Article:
In the purchasing profession, the term ‘maverick’ tends to have negative connotations (think of ‘maverick spend’, for example).
But research by the London School of Economics and Political Science
and the University of New South Wales in Australia
has found this type of individual will be increasingly important to businesses in the future, due to their ability to keep firms “aggressive and competitive in the global marketplace”.
Their study of 458 workers found mavericks were more inclined to be extroverts (with strong influencing skills), poor team players (despite this talent for communication and persuasiveness) and more likely to take risks – and pursue them in the face of negativity. But their ability to develop innovative and creative ideas is linked to working in an environment where they feel comfortable and don’t feel anxious.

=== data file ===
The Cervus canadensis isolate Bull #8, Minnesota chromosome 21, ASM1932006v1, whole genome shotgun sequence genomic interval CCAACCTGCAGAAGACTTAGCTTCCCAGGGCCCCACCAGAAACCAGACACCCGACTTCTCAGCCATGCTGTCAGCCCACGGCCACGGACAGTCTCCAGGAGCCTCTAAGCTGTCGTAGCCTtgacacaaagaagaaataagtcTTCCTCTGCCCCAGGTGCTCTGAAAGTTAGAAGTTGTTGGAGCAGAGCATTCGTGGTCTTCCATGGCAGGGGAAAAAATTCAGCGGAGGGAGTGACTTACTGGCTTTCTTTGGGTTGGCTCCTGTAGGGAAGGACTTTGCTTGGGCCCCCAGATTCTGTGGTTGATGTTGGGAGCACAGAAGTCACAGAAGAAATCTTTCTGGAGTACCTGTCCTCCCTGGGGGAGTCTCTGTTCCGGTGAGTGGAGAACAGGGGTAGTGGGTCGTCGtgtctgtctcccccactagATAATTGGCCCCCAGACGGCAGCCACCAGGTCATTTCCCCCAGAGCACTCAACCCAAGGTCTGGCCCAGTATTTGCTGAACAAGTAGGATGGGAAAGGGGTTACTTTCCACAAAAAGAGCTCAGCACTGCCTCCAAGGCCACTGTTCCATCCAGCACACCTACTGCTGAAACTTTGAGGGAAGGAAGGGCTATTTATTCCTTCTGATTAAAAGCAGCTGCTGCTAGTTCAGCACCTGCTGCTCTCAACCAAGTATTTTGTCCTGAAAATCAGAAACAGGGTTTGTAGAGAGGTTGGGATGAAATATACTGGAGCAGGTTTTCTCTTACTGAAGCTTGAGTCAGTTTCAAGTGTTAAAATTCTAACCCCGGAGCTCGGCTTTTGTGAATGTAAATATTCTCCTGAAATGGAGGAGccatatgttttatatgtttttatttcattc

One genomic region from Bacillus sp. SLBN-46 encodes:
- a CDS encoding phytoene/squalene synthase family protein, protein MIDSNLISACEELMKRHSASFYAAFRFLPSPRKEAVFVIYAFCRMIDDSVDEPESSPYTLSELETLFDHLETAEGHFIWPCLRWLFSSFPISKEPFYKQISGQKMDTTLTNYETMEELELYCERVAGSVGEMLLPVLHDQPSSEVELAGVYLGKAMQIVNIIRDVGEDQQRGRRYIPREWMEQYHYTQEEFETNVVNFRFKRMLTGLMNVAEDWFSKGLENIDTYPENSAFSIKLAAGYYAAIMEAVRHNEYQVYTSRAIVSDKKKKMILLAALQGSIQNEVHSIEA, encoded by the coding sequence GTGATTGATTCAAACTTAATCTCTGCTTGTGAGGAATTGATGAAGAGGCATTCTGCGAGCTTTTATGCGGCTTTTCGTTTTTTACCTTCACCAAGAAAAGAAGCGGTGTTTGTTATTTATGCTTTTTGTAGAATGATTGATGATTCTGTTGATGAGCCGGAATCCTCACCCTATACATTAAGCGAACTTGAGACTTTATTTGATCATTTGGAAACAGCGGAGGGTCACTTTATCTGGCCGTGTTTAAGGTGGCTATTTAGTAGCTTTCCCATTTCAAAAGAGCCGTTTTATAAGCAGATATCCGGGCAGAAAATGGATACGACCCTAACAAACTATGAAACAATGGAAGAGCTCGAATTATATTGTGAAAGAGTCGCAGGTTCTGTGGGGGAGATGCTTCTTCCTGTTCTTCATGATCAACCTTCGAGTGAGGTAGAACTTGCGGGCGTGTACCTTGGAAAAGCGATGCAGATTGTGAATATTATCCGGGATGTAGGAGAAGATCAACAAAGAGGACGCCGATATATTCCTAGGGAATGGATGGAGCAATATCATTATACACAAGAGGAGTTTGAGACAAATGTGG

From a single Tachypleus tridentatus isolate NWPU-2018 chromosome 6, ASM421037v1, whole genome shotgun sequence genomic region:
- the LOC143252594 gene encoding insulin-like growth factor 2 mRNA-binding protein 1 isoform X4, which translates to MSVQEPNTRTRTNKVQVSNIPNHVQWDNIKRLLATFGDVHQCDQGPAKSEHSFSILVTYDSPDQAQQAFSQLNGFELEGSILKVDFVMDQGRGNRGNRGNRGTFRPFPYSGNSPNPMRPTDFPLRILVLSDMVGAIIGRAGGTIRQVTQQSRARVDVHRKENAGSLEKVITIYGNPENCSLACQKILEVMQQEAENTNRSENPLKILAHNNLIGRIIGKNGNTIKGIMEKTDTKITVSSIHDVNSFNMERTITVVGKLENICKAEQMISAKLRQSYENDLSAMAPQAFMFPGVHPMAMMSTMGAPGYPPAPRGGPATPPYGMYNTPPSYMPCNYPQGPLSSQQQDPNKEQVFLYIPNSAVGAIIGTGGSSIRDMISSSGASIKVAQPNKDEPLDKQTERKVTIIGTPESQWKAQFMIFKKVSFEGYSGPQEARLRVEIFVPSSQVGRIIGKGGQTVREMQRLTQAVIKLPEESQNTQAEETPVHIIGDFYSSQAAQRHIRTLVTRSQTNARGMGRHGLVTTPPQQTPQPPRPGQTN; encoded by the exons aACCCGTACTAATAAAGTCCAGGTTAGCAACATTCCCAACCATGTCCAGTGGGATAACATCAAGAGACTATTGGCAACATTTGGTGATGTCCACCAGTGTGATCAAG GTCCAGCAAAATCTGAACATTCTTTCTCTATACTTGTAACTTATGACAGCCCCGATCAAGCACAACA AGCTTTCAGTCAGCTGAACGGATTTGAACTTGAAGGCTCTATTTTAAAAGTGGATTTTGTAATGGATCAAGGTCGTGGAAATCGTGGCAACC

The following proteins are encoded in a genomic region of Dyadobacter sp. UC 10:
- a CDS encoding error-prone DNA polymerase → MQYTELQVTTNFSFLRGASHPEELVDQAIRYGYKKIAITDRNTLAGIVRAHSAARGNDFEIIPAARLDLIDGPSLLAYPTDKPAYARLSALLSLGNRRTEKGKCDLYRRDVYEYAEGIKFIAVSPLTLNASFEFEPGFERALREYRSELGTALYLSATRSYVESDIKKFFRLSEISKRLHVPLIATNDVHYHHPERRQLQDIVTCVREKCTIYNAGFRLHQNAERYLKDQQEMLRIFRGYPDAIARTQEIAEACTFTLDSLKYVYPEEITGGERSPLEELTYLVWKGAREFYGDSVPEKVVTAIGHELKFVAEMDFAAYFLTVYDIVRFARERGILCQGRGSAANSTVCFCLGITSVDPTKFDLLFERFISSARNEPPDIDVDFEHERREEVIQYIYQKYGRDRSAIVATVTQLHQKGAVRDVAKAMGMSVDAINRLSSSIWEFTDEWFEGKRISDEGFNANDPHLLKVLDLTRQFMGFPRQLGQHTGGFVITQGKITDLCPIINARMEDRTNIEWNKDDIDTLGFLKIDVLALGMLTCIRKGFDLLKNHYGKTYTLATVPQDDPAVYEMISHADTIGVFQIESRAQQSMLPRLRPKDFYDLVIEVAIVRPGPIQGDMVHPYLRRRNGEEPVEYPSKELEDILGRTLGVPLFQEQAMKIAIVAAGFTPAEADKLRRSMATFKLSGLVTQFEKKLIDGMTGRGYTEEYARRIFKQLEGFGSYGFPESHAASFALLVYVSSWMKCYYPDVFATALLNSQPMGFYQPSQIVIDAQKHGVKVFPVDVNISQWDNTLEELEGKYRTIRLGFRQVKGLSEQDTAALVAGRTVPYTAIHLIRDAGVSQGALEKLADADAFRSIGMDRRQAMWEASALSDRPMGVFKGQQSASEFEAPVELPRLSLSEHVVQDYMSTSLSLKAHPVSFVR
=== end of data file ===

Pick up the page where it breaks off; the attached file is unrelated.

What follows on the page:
Although the academics that led the study “are not suggesting businesses rush to fill their organisations with ‘mavericks’”, they do say if companies are asking employees to do more with less (as we discovered yesterday will be the case in procurement this year
) allowing staff the freedom to be creative and take risks could have benefits for the organisation.
“Being a maverick is more than just having an idea or a hunch pay off, it is about taking real risks and achieving in a way that is unique and unexpected,” it said.